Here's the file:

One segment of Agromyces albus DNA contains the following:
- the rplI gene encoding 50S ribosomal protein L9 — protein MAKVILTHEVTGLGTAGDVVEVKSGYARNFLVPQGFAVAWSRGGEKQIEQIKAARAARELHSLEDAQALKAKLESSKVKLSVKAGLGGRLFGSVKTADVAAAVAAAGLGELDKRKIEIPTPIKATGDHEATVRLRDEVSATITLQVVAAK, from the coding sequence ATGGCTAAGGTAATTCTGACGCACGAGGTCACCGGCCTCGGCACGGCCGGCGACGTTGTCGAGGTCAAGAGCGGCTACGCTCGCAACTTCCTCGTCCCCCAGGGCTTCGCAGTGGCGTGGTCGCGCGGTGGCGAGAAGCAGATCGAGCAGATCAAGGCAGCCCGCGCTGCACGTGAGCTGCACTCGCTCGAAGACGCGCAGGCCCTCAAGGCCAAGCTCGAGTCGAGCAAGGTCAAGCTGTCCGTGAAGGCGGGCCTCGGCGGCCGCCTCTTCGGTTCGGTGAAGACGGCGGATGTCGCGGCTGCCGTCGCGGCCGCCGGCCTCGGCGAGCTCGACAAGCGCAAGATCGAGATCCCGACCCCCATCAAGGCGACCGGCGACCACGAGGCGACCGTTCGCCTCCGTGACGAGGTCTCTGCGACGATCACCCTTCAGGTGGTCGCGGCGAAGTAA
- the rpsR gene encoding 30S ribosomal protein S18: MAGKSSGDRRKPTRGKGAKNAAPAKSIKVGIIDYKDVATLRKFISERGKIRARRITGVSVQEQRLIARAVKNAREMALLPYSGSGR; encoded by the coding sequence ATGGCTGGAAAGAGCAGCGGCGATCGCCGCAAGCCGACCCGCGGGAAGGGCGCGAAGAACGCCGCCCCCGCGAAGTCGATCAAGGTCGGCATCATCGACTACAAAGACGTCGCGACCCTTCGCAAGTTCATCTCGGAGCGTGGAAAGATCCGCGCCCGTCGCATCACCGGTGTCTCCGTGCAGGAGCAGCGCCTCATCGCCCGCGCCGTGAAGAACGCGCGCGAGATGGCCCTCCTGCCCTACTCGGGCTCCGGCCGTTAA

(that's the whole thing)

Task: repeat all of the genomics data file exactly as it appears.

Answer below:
One segment of Agromyces albus DNA contains the following:
- the rplI gene encoding 50S ribosomal protein L9 — protein MAKVILTHEVTGLGTAGDVVEVKSGYARNFLVPQGFAVAWSRGGEKQIEQIKAARAARELHSLEDAQALKAKLESSKVKLSVKAGLGGRLFGSVKTADVAAAVAAAGLGELDKRKIEIPTPIKATGDHEATVRLRDEVSATITLQVVAAK, from the coding sequence ATGGCTAAGGTAATTCTGACGCACGAGGTCACCGGCCTCGGCACGGCCGGCGACGTTGTCGAGGTCAAGAGCGGCTACGCTCGCAACTTCCTCGTCCCCCAGGGCTTCGCAGTGGCGTGGTCGCGCGGTGGCGAGAAGCAGATCGAGCAGATCAAGGCAGCCCGCGCTGCACGTGAGCTGCACTCGCTCGAAGACGCGCAGGCCCTCAAGGCCAAGCTCGAGTCGAGCAAGGTCAAGCTGTCCGTGAAGGCGGGCCTCGGCGGCCGCCTCTTCGGTTCGGTGAAGACGGCGGATGTCGCGGCTGCCGTCGCGGCCGCCGGCCTCGGCGAGCTCGACAAGCGCAAGATCGAGATCCCGACCCCCATCAAGGCGACCGGCGACCACGAGGCGACCGTTCGCCTCCGTGACGAGGTCTCTGCGACGATCACCCTTCAGGTGGTCGCGGCGAAGTAA
- the rpsR gene encoding 30S ribosomal protein S18: MAGKSSGDRRKPTRGKGAKNAAPAKSIKVGIIDYKDVATLRKFISERGKIRARRITGVSVQEQRLIARAVKNAREMALLPYSGSGR; encoded by the coding sequence ATGGCTGGAAAGAGCAGCGGCGATCGCCGCAAGCCGACCCGCGGGAAGGGCGCGAAGAACGCCGCCCCCGCGAAGTCGATCAAGGTCGGCATCATCGACTACAAAGACGTCGCGACCCTTCGCAAGTTCATCTCGGAGCGTGGAAAGATCCGCGCCCGTCGCATCACCGGTGTCTCCGTGCAGGAGCAGCGCCTCATCGCCCGCGCCGTGAAGAACGCGCGCGAGATGGCCCTCCTGCCCTACTCGGGCTCCGGCCGTTAA